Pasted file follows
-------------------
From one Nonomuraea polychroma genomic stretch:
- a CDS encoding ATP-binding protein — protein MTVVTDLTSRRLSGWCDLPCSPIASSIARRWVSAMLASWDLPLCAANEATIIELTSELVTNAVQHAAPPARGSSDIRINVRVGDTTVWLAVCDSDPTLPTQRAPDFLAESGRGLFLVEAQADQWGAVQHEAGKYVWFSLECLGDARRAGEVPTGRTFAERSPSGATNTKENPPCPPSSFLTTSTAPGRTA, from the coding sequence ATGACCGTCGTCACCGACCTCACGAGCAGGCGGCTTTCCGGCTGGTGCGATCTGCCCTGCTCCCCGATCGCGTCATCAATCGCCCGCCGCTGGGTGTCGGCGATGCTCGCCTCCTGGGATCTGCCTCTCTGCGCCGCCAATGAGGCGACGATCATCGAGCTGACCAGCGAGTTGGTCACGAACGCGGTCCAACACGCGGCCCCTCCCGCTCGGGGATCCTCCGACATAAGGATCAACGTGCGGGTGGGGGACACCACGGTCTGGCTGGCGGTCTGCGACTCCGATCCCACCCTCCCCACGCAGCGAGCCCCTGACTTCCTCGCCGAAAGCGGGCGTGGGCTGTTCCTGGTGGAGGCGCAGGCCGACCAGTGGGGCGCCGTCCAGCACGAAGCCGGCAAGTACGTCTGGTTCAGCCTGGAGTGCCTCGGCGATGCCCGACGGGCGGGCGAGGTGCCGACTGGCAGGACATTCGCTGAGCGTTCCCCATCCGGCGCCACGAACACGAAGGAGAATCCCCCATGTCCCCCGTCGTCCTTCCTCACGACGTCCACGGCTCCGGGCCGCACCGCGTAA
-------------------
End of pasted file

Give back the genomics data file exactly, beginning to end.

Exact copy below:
From one Nonomuraea polychroma genomic stretch:
- a CDS encoding ATP-binding protein — protein MTVVTDLTSRRLSGWCDLPCSPIASSIARRWVSAMLASWDLPLCAANEATIIELTSELVTNAVQHAAPPARGSSDIRINVRVGDTTVWLAVCDSDPTLPTQRAPDFLAESGRGLFLVEAQADQWGAVQHEAGKYVWFSLECLGDARRAGEVPTGRTFAERSPSGATNTKENPPCPPSSFLTTSTAPGRTA, from the coding sequence ATGACCGTCGTCACCGACCTCACGAGCAGGCGGCTTTCCGGCTGGTGCGATCTGCCCTGCTCCCCGATCGCGTCATCAATCGCCCGCCGCTGGGTGTCGGCGATGCTCGCCTCCTGGGATCTGCCTCTCTGCGCCGCCAATGAGGCGACGATCATCGAGCTGACCAGCGAGTTGGTCACGAACGCGGTCCAACACGCGGCCCCTCCCGCTCGGGGATCCTCCGACATAAGGATCAACGTGCGGGTGGGGGACACCACGGTCTGGCTGGCGGTCTGCGACTCCGATCCCACCCTCCCCACGCAGCGAGCCCCTGACTTCCTCGCCGAAAGCGGGCGTGGGCTGTTCCTGGTGGAGGCGCAGGCCGACCAGTGGGGCGCCGTCCAGCACGAAGCCGGCAAGTACGTCTGGTTCAGCCTGGAGTGCCTCGGCGATGCCCGACGGGCGGGCGAGGTGCCGACTGGCAGGACATTCGCTGAGCGTTCCCCATCCGGCGCCACGAACACGAAGGAGAATCCCCCATGTCCCCCGTCGTCCTTCCTCACGACGTCCACGGCTCCGGGCCGCACCGCGTAA